Sunday, June 10, 2012

Blessed

P648

10 June 2012 Sermon - The Rev. Peter M. Carey - Emmanuel Episcopal Church, Greenwood, VA



10 June 2012 Sermon
The Rev. Peter M. Carey
Emmanuel Episcopal Church

In the 1st Book of Samuel we are given a snapshot of a moment in the life of the nation of Israel.  The elders of Israel approached the prophet Samuel to demand a king.  To understand this moment, one has to scan back a few chapters in the narrative of Israel, and then also scan ahead a few chapters.  Samuel himself is a transition figure, he arrives on the scene as a young boy who is called to speak on behalf of God, to be “God’s mouthpiece.”  Before Samuel, the leaders of Israel were the judges, and despite the modern sense of a judge having a deep sense of gravitas and wisdom, the judges of Israel were a wild bunch.  At times they ruled with discretion and patience, but also ruled with passion and fury.  Do you remember Samson?  Samson, the warrior akin to Sylvester Stallone in the Rambo movies, going into battle and slaying thousands with the jawbone of a donkey?  He is but one of these charismatic leaders, known as the judges.

So, we can forgive the elders of Israel a bit for asking for a king.  They ask for a king so that they can “be like other nations,” which for a chosen people was a cop out.  However, considering the somewhat unruly style of leadership of the judges, having a king chosen by God looks like a good idea. 

Turning the pages ahead a few chapters, we know that Saul becomes king, and though things start off well, but he himself is a tragic figure, ultimately losing favor with God.  Also, King David’s rule starts out well – this ruddy young boy who starts out a hero as he defeats the Philistine Goliath.  However, the greatness of David is tempered by his own failings.  King David is remembered as a model king, even though his mistakes and sins are many, and they darken his reputation.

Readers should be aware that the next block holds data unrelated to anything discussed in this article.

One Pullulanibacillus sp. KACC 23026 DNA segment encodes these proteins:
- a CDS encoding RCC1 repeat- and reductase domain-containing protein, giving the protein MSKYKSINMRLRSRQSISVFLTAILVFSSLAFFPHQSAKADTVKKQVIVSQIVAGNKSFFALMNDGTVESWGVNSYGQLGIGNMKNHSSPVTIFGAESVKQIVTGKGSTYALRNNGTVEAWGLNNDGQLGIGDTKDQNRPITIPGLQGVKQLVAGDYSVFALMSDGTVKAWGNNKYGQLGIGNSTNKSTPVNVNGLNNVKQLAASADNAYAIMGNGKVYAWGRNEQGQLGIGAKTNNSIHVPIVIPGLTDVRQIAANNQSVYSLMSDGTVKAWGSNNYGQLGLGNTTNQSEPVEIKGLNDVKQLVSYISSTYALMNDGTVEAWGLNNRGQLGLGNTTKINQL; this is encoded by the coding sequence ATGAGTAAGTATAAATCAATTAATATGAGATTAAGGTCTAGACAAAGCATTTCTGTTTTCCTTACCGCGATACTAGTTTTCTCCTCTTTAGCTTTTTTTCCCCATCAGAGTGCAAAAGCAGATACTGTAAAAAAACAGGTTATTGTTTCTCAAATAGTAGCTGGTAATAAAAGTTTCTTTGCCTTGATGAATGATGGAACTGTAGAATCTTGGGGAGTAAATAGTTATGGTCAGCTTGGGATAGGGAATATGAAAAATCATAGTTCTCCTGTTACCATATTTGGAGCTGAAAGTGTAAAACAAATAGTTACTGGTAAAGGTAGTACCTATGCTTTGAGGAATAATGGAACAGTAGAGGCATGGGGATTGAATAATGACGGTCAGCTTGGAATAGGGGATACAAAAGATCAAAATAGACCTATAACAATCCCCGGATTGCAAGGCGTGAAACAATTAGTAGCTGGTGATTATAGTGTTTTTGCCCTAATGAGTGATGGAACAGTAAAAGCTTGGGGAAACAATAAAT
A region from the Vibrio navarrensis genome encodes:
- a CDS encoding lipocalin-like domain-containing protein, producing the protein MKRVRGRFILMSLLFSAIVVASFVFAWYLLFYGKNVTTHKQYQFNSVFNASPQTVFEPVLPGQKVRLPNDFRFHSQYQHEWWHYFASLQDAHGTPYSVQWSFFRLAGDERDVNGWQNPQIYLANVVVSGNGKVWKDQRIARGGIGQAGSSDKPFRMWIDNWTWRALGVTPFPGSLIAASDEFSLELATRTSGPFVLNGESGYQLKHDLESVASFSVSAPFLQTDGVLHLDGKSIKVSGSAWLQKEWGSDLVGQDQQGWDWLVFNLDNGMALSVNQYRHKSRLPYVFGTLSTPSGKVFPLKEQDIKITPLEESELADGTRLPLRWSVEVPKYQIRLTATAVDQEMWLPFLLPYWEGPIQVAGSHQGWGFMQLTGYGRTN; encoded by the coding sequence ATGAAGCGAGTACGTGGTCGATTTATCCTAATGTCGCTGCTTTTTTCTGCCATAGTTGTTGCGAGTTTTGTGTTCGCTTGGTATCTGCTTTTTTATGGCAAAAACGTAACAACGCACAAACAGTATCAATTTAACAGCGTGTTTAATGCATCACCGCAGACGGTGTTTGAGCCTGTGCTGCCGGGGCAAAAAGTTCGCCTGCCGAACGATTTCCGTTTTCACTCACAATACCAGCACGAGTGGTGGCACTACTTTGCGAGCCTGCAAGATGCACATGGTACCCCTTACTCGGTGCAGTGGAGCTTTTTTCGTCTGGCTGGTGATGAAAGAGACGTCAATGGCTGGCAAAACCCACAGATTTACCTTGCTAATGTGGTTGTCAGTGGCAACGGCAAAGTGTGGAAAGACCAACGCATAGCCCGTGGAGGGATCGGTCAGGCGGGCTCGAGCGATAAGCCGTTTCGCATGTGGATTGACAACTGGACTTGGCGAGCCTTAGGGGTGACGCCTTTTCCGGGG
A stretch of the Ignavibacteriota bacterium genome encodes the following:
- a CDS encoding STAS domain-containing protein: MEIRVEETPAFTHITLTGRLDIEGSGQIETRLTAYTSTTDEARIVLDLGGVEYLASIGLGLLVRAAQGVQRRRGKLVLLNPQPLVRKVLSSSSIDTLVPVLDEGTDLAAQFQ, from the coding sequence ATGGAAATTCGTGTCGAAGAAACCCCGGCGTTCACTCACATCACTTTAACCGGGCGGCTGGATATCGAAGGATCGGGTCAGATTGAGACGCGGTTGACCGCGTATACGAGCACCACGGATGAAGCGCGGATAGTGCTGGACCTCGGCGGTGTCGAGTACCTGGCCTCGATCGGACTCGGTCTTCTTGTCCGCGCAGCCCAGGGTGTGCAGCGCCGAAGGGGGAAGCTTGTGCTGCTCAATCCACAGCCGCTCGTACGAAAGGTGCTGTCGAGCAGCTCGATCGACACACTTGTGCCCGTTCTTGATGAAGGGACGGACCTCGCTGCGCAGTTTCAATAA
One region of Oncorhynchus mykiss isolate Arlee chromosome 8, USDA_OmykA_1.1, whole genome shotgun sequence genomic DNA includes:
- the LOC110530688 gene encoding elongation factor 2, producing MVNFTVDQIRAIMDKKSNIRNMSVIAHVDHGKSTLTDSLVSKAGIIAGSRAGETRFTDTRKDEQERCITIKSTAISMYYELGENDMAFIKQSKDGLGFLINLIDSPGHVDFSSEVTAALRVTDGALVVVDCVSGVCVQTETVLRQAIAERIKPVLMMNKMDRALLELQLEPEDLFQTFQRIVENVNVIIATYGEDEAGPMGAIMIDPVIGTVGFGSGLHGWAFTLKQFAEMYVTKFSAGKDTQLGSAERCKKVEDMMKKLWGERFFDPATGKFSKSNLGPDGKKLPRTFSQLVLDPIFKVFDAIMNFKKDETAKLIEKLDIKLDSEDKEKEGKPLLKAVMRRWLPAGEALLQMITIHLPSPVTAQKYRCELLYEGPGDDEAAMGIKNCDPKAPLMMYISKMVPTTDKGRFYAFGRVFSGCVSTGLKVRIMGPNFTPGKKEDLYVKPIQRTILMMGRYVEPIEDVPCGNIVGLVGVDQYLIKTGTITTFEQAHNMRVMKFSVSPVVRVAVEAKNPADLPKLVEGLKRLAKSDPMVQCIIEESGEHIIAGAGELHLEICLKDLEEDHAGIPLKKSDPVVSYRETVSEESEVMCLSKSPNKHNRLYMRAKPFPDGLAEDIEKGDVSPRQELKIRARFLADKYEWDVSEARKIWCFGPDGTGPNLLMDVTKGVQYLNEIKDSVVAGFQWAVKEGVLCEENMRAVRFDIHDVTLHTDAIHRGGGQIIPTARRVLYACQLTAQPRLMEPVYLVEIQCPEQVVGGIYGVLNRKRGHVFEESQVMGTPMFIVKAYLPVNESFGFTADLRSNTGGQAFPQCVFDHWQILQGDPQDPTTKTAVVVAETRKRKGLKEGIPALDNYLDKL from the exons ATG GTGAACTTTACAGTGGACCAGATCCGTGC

So, we turn back to the story at hand.  We have the sense that the leaders before Samuel’s time were unruly and passionate, prone to unpredictability and chaos.   We also have a clear sense that kingship is not necessarily the panacea that the elders crave, having a king won’t really “solve” the problem of unpredictability and impermanence.

The leaders were impatient, and their impatience led to a narrowing of their vision.  At the moment when they needed a wide angle lens, they zoomed in to an overly quick “solution”.  This impatience was based in forgetfulness that they themselves were not the ones doing the work, that they themselves were not the primary actor in the drama.  The impatience was based in “God-forgetfulness” – forgetting that God is at the heart of any discernment process.  Schleiermacher used the term “God-forgetfulness” to describe sin.  Parker Palmer wrote that when we believe that everything really depends on us, we are practicing a kind of “functional atheism,” and moments of transition are times when we need to turn to God more, not less, when we need to remember, rather than forget God in our very lives.

And so, here we are.  We are all in a time of transition.  Chuck, me, my family, you all.  Here in the narrative of this church indeed this is a time of transition, but also, in our lives more generally.  I would argue that much of life is transition – school year is ending, we are moving into summer, the political campaigns are heating up, our lives are dynamic and moving.  This moment is a time of transition, much like every moment in our lives.  How will you handle the moment?  With a rush to a “static” solution?  By burying your figurative heads in the sand?  By clinging to the past?  By clinging to some new and shiny future? 

Or, in this time, will you turn to God, to trust God, even as God is often slow to speak, and even slower to act?  Will we have the courage to get out of the way so that God and enter the scene, and direct us on our way?

I pray that we might trust in the slow work of God, as Pierre Teilhard de Chardin wrote.

Let us pray:

Above all, trust in the slow work of God.
We are quite naturally impatient in everything to reach the end without delay.